Finally, the appropriate Federal, State, and/or Tribal regulatory processes will be used to propose, vet, and reach final decisions on any of the following Recommendations that trigger a requirement for procedural compliance, including review and rulemaking pursuant to the Administrative Procedures Act (APA), Endangered Species Act (ESA), Federal Advisory Committee Act (FACA), National Environmental Policy Act (NEPA), and other applicable State, Tribal, and Federal laws.

Other Abbreviations, Acronyms, and Terms Used Below

AUM: Animal Unit Month – the tenure of one animal unit (AU) for a one-month period (M), or the amount of forage required by one animal unit for one month. Example: an AUM for cattle is typically defined as one mature (1000 lb) cow and her suckling calf grazing for one month. AUMs for other livestock species, such as sheep, are typically calculated via conversion factors as ratios of the cattle AUM. For sheep in Arizona, the conversion factor currently is 5. See the Society for Range Management Glossary for further information.

BRWRA: The existing Blue Range Wolf Recovery Area as designated by the current Final Rule, consisting of the Primary and Secondary Recovery Zones in Arizona and New Mexico and (per a Memorandum of Understanding between the U.S. Fish and Wildlife Service and the White Mountain Apache Tribe) the Fort Apache Indian Reservation in Arizona.

BRWRZ: The future Blue Range Wolf Reintroduction Zone, as it would be defined by proposed changes in the current Final Rule.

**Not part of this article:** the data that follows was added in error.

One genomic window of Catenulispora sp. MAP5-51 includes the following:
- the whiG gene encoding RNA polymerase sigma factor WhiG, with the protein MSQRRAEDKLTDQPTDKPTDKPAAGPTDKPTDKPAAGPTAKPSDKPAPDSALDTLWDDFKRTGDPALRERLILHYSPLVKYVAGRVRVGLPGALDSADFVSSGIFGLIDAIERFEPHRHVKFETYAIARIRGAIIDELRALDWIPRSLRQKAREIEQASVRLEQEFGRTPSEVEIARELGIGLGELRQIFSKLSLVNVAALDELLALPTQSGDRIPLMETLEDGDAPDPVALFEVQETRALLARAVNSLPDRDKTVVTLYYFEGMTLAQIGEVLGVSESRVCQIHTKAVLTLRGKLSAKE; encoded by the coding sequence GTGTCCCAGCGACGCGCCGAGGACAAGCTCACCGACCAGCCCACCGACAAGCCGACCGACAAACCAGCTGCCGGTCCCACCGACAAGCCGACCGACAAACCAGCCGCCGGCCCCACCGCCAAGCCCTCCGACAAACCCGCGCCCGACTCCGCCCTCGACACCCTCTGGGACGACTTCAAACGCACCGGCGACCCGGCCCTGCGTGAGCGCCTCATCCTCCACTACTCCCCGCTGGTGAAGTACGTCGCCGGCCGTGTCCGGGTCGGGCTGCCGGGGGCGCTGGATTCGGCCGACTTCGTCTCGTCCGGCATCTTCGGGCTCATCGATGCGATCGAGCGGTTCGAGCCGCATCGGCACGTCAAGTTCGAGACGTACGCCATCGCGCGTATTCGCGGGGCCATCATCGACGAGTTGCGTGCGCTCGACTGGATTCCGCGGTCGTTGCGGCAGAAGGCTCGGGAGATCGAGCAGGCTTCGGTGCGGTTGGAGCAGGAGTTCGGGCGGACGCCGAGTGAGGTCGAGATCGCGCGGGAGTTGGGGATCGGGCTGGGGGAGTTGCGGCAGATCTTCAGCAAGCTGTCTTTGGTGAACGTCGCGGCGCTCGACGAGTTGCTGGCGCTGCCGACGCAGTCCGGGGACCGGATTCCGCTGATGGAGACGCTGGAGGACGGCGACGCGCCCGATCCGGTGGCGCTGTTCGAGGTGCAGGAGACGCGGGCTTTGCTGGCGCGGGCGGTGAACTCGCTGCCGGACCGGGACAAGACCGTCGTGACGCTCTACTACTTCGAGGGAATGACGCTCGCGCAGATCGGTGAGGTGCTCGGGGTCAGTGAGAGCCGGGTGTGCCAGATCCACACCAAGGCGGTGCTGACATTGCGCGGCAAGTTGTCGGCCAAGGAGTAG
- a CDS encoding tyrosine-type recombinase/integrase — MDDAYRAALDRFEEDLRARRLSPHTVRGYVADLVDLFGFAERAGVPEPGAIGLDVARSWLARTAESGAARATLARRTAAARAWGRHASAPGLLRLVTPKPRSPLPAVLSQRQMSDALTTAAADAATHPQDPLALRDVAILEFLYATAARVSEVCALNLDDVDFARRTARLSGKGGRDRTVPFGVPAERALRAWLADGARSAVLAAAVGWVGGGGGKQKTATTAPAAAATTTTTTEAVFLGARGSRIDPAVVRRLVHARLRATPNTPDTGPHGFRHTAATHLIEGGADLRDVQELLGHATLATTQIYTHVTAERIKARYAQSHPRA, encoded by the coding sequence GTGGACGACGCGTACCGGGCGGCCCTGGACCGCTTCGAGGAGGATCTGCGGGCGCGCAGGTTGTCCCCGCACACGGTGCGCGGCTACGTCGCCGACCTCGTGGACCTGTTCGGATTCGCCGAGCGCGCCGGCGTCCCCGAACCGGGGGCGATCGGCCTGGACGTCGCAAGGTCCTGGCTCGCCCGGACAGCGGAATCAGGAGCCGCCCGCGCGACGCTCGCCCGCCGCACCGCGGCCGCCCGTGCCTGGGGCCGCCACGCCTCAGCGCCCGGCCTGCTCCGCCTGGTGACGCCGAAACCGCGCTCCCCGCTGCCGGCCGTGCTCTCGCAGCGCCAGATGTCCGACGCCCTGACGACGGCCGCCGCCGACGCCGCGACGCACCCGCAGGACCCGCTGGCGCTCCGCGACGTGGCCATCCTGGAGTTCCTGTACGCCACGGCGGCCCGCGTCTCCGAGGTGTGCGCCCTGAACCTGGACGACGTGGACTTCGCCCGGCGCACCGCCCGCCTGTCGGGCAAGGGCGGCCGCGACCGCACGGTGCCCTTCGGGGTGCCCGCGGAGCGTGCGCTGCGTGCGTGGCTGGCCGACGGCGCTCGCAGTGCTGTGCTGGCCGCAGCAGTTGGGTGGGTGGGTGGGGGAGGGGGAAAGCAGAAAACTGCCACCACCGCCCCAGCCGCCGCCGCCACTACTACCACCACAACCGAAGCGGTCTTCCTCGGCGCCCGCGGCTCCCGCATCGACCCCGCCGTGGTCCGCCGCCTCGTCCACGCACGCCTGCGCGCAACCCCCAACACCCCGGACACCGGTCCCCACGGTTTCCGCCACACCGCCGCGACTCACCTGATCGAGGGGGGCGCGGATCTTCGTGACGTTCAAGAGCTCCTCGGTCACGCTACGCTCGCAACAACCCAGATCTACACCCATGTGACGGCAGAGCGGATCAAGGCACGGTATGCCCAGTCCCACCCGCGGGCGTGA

Fair Market Value: The price that a seller is willing to accept and a buyer is willing to pay on the open market in an arms-length transaction, meaning the point at which supply and demand intersect (i.e. agreement is reached that results in sale). Methods and resources used to determine fair market value (i.e. compensation value) of animals killed or injured by wolves might include, for example, auction market operators and/or county animal damage committees. In the case of purebred breeding stock, breeders seeking compensation might be required to furnish purchase receipts for the animals damaged, or if raised on a farm or ranch, sale receipts for animals of similar age, weight, and breeding value. Factors to consider when determining fair market value include: a) class and weight of animals; b) stage of production for breeding animals; and c) age.

MWEPA: Mexican Wolf Experimental Population Area.

Stakeholders: People and organizations that have a vested or other interest in an issue.

Tribal Trust Lands: lands set aside by Congress as reserved for governance by a Native American Tribe (i.e. Congressionally allocated reservation lands, as opposed to Tribal lands acquired by fee-simple, purchase, easement, lease, etc.).

Recommendations

1. No later than March 31, 2007, AMOC will use the results of Recommendations (3) through (14), below, to draft a recommended Mexican Wolf Nonessential Experimental Population Rule by which to redefine the MWEPA, including appropriate external and internal (i.e. BRWRZ) boundaries.

2. No later than April 30, 2007, AMOC will submit its recommended Mexican Wolf Nonessential Experimental Population Rule to the USFWS Region 2 Director.

Note: Recommendations (3) through (14), below address actions undertaken in the course of recommending a new or amend final rule. While that process is underway, all components and requirements of the current Final Rule continue to apply, and the Reintroduction Project shall be conducted in strict accordance with them.

3. AMOC recommends continuing the Reintroduction Project with modifications as outlined below. In other words, AMOC does not recommend terminating the Reintroduction Project.

4. AMOC recommends that any amended or new Mexican Wolf Nonessential Experimental Population Rule drafted in conjunction with Recommendations (1) and (2), above, not include White Sands Missile Range as a Mexican Wolf Recovery Area (i.e. its designation in the current Final Rule) or as a Reintroduction Zone.